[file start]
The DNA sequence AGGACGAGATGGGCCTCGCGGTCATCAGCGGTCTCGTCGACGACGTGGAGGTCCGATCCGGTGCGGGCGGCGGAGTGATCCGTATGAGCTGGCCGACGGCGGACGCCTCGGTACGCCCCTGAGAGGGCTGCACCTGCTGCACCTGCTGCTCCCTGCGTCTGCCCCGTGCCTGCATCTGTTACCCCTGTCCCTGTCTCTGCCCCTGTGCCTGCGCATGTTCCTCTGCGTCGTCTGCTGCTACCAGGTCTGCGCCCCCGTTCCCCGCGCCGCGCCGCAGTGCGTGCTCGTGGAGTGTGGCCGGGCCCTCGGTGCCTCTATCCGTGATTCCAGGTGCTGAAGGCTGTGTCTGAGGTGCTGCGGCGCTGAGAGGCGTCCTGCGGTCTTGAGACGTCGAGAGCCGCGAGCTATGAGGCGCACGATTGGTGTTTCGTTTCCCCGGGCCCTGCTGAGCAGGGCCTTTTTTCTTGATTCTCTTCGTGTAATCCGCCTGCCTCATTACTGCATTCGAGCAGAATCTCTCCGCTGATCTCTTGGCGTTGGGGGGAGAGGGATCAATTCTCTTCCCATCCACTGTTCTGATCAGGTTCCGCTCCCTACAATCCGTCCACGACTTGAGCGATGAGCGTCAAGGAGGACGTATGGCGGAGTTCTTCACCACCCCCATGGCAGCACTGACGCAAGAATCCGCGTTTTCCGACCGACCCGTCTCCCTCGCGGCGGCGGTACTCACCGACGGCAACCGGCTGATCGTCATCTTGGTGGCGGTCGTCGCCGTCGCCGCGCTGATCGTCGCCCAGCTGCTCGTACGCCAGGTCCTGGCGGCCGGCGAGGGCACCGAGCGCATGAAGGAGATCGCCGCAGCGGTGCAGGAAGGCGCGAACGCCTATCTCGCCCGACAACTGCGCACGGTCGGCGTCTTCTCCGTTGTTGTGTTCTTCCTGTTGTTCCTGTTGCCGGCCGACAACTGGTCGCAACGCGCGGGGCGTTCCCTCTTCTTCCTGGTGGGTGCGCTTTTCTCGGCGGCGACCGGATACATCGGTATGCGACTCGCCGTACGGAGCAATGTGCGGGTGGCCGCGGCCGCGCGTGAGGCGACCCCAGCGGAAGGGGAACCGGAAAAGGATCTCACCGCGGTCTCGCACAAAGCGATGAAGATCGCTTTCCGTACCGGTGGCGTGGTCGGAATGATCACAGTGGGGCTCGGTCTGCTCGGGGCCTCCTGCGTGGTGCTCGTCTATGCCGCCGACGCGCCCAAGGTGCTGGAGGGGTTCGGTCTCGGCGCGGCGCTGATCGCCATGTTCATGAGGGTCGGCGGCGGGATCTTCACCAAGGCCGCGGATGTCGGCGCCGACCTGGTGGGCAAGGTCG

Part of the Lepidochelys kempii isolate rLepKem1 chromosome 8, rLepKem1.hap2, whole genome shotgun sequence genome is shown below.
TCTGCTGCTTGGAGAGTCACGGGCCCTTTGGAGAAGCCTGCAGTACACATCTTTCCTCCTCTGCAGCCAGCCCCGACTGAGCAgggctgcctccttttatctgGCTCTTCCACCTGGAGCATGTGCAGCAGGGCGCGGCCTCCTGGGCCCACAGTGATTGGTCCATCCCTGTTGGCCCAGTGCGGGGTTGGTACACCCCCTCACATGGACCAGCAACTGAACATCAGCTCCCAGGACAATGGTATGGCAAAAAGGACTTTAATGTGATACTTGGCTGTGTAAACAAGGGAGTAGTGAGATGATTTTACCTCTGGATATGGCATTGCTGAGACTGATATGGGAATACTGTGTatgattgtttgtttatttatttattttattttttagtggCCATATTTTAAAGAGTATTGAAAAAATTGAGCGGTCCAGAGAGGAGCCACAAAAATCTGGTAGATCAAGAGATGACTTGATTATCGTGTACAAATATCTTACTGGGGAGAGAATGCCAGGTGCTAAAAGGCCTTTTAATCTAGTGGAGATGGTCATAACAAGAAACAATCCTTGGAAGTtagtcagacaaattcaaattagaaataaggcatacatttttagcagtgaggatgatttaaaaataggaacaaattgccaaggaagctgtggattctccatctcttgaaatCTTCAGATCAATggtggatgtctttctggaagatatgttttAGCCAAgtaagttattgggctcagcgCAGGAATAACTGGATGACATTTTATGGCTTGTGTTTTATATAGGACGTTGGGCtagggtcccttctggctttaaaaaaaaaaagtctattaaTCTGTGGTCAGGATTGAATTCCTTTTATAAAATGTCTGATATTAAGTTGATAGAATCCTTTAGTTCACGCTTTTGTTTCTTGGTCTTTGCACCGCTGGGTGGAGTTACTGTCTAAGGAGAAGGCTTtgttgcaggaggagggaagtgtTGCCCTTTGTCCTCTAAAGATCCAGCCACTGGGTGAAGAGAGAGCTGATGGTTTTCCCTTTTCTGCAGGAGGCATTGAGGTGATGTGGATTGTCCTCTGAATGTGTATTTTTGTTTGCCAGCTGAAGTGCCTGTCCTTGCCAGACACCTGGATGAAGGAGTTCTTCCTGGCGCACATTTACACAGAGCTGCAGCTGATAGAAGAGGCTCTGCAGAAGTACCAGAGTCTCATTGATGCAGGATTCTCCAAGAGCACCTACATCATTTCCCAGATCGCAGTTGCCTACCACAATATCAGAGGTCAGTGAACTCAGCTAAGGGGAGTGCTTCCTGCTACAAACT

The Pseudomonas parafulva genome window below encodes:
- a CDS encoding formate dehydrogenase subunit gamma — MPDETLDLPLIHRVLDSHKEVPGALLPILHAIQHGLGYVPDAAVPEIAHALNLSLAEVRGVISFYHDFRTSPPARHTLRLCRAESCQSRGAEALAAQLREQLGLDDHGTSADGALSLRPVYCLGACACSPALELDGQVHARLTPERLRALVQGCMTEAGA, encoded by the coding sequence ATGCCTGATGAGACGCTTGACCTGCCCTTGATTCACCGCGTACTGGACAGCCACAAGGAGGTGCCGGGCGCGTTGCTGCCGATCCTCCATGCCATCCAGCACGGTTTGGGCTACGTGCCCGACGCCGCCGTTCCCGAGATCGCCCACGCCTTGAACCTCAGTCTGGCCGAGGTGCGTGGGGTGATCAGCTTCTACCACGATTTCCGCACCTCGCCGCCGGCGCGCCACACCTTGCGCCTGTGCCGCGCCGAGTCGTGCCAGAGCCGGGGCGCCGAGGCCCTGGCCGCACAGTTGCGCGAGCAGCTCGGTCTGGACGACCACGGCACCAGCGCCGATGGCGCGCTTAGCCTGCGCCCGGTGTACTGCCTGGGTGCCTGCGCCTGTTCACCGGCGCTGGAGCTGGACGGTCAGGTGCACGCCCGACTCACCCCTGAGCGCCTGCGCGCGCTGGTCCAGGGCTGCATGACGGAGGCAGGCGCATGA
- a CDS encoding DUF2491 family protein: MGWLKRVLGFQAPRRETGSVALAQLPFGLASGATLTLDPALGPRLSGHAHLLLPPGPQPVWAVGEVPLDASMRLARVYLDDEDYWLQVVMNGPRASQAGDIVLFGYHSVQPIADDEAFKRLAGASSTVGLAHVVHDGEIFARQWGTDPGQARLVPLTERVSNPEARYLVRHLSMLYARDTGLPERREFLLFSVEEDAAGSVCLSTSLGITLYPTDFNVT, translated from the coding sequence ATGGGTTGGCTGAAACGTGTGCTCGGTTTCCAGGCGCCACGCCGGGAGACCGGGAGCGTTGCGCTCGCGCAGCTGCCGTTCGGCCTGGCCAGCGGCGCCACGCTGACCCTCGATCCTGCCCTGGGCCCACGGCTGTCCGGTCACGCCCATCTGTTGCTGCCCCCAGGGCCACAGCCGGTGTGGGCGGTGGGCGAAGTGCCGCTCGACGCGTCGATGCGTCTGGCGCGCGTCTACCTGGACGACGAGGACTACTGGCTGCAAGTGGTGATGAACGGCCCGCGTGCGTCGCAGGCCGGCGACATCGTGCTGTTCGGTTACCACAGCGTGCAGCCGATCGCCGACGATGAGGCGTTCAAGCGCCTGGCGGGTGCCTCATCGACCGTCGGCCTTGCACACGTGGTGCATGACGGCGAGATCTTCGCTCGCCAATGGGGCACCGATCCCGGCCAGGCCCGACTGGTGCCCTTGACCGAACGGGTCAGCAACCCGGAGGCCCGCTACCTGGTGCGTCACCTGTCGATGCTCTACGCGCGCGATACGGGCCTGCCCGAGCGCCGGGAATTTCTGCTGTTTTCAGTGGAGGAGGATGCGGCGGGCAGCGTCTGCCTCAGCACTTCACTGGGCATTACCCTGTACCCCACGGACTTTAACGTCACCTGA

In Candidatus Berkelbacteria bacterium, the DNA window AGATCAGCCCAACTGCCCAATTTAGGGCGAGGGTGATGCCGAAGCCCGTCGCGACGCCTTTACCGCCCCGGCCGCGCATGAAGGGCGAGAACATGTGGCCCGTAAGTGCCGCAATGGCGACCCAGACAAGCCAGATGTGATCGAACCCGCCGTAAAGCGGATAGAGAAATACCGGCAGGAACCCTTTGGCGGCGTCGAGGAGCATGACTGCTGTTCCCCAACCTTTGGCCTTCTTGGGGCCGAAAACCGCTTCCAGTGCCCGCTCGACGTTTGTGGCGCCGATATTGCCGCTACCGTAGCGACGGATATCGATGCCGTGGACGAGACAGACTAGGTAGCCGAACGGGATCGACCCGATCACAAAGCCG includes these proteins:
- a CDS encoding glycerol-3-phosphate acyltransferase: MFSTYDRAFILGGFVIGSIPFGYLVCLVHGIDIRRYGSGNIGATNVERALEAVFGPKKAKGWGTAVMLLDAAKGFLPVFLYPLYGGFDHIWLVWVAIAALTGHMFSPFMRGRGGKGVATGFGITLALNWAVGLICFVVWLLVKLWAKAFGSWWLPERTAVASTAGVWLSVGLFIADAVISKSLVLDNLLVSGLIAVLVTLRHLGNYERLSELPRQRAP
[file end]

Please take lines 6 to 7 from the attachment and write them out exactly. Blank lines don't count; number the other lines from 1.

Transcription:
- a CDS encoding DUF2491 family protein: MGWLKRVLGFQAPRRETGSVALAQLPFGLASGATLTLDPALGPRLSGHAHLLLPPGPQPVWAVGEVPLDASMRLARVYLDDEDYWLQVVMNGPRASQAGDIVLFGYHSVQPIADDEAFKRLAGASSTVGLAHVVHDGEIFARQWGTDPGQARLVPLTERVSNPEARYLVRHLSMLYARDTGLPERREFLLFSVEEDAAGSVCLSTSLGITLYPTDFNVT, translated from the coding sequence ATGGGTTGGCTGAAACGTGTGCTCGGTTTCCAGGCGCCACGCCGGGAGACCGGGAGCGTTGCGCTCGCGCAGCTGCCGTTCGGCCTGGCCAGCGGCGCCACGCTGACCCTCGATCCTGCCCTGGGCCCACGGCTGTCCGGTCACGCCCATCTGTTGCTGCCCCCAGGGCCACAGCCGGTGTGGGCGGTGGGCGAAGTGCCGCTCGACGCGTCGATGCGTCTGGCGCGCGTCTACCTGGACGACGAGGACTACTGGCTGCAAGTGGTGATGAACGGCCCGCGTGCGTCGCAGGCCGGCGACATCGTGCTGTTCGGTTACCACAGCGTGCAGCCGATCGCCGACGATGAGGCGTTCAAGCGCCTGGCGGGTGCCTCATCGACCGTCGGCCTTGCACACGTGGTGCATGACGGCGAGATCTTCGCTCGCCAATGGGGCACCGATCCCGGCCAGGCCCGACTGGTGCCCTTGACCGAACGGGTCAGCAACCCGGAGGCCCGCTACCTGGTGCGTCACCTGTCGATGCTCTACGCGCGCGATACGGGCCTGCCCGAGCGCCGGGAATTTCTGCTGTTTTCAGTGGAGGAGGATGCGGCGGGCAGCGTCTGCCTCAGCACTTCACTGGGCATTACCCTGTACCCCACGGACTTTAACGTCACCTGA

In Candidatus Berkelbacteria bacterium, the DNA window AGATCAGCCCAACTGCCCAATTTAGGGCGAGGGTGATGCCGAAGCCCGTCGCGACGCCTTTACCGCCCCGGCCGCGCATGAAGGGCGAGAACATGTGGCCCGTAAGTGCCGCAATGGCGACCCAGACAAGCCAGATGTGATCGAACCCGCCGTAAAGCGGATAGAGAAATACCGGCAGGAACCCTTTGGCGGCGTCGAGGAGCATGACTGCTGTTCCCCAACCTTTGGCCTTCTTGGGGCCGAAAACCGCTTCCAGTGCCCGCTCGACGTTTGTGGCGCCGATATTGCCGCTACCGTAGCGACGGATATCGATGCCGTGGACGAGACAGACTAGGTAGCCGAACGGGATCGACCCGATCACAAAGCCG includes these proteins: